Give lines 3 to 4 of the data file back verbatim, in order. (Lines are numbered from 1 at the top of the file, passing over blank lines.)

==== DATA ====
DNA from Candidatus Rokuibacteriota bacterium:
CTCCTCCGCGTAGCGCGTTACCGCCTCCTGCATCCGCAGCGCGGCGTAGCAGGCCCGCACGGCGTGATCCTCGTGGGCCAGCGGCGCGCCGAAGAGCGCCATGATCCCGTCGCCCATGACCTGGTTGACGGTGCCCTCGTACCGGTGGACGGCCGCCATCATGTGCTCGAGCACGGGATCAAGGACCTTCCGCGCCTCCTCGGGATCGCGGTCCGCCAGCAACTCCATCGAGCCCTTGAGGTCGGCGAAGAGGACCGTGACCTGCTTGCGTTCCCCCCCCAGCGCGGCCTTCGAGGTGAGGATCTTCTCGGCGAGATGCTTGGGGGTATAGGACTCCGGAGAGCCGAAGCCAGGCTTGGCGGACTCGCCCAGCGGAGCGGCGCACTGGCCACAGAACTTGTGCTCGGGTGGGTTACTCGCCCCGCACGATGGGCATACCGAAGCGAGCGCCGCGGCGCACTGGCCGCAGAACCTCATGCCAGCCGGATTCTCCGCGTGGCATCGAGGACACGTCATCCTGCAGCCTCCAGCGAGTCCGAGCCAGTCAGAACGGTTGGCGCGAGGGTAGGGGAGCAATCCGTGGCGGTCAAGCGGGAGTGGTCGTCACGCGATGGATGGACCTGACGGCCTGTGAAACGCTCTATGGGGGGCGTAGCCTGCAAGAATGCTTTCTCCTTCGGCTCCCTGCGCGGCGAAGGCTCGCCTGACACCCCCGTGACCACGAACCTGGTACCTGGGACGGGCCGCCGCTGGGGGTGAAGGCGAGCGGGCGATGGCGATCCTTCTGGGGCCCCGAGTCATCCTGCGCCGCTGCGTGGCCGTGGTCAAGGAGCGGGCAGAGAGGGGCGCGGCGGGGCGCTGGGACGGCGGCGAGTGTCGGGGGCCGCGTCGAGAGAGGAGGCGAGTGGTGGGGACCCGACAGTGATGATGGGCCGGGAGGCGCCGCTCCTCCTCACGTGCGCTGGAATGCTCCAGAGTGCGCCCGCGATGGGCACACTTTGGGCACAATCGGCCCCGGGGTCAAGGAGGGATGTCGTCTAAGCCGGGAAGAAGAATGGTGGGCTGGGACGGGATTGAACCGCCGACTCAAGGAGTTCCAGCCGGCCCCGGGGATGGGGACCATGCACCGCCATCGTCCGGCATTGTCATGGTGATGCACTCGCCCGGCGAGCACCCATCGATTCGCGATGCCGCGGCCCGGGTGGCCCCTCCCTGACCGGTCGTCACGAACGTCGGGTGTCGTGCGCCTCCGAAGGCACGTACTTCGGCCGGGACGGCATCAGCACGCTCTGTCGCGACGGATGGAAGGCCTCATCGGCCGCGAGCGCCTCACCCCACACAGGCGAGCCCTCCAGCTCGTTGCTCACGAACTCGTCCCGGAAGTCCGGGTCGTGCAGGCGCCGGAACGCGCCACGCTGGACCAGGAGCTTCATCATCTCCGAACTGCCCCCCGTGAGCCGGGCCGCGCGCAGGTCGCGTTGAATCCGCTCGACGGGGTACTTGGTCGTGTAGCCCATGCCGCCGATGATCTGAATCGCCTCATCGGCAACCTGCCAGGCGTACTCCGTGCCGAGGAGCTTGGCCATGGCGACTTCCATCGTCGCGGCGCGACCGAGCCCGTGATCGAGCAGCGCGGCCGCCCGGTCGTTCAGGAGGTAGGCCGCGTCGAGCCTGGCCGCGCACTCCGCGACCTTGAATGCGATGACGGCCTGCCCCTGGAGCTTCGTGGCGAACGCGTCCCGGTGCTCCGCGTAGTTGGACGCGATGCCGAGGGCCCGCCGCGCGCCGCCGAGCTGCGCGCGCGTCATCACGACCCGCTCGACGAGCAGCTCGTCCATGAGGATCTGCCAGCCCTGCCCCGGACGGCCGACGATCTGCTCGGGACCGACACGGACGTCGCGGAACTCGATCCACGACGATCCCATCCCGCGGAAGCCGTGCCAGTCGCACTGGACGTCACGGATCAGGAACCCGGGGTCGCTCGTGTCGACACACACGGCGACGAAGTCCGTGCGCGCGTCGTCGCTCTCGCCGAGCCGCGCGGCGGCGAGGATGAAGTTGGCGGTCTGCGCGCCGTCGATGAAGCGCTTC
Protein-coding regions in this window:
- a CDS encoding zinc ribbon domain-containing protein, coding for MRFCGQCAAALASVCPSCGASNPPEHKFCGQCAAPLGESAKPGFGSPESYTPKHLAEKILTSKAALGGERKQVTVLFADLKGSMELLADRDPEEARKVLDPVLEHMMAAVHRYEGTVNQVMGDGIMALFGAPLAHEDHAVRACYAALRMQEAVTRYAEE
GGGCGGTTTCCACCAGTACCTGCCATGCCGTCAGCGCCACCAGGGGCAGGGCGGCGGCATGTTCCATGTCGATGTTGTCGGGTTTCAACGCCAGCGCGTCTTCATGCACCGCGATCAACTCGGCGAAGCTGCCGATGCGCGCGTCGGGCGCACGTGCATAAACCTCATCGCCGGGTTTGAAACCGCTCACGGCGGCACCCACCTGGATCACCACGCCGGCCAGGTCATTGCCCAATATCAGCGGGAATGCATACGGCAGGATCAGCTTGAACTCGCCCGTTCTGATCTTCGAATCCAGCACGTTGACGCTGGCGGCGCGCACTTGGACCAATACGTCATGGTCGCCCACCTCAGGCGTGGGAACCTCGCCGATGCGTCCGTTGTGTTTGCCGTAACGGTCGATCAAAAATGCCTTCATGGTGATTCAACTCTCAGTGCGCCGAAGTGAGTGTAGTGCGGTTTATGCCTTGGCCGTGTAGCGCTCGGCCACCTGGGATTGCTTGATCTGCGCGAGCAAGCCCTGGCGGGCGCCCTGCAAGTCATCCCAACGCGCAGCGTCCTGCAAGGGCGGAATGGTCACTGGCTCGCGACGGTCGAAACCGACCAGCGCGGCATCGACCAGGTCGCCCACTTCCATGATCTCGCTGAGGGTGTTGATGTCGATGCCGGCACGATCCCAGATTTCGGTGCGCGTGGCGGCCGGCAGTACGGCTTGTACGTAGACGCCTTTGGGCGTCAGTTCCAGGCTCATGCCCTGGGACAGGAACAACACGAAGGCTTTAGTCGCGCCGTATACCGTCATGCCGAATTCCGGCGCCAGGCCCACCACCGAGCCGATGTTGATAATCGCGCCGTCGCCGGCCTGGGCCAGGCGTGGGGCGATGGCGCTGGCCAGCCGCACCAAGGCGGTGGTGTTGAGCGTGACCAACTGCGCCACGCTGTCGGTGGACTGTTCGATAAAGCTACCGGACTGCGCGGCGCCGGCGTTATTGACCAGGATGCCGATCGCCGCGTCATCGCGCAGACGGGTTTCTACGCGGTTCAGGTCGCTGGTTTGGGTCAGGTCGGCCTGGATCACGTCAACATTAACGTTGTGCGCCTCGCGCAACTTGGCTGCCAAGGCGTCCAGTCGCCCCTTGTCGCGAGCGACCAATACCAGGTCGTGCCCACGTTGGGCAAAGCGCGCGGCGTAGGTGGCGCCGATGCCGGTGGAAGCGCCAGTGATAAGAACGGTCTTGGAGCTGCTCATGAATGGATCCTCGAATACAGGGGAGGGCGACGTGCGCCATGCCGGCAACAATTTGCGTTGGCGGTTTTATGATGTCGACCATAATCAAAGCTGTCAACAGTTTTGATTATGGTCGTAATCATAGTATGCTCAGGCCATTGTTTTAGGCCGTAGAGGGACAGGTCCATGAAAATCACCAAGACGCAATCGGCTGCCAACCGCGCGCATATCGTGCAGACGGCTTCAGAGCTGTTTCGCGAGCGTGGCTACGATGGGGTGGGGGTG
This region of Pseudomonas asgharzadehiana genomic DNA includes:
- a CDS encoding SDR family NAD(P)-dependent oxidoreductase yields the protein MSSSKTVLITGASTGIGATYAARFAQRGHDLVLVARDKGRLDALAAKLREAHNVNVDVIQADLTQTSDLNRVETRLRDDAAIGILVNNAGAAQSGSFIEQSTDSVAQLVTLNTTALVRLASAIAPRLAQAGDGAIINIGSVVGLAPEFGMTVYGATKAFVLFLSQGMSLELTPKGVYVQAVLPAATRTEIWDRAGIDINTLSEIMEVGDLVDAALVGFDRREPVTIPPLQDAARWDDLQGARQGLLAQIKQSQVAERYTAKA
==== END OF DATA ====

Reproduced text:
Protein-coding regions in this window:
- a CDS encoding zinc ribbon domain-containing protein, coding for MRFCGQCAAALASVCPSCGASNPPEHKFCGQCAAPLGESAKPGFGSPESYTPKHLAEKILTSKAALGGERKQVTVLFADLKGSMELLADRDPEEARKVLDPVLEHMMAAVHRYEGTVNQVMGDGIMALFGAPLAHEDHAVRACYAALRMQEAVTRYAEE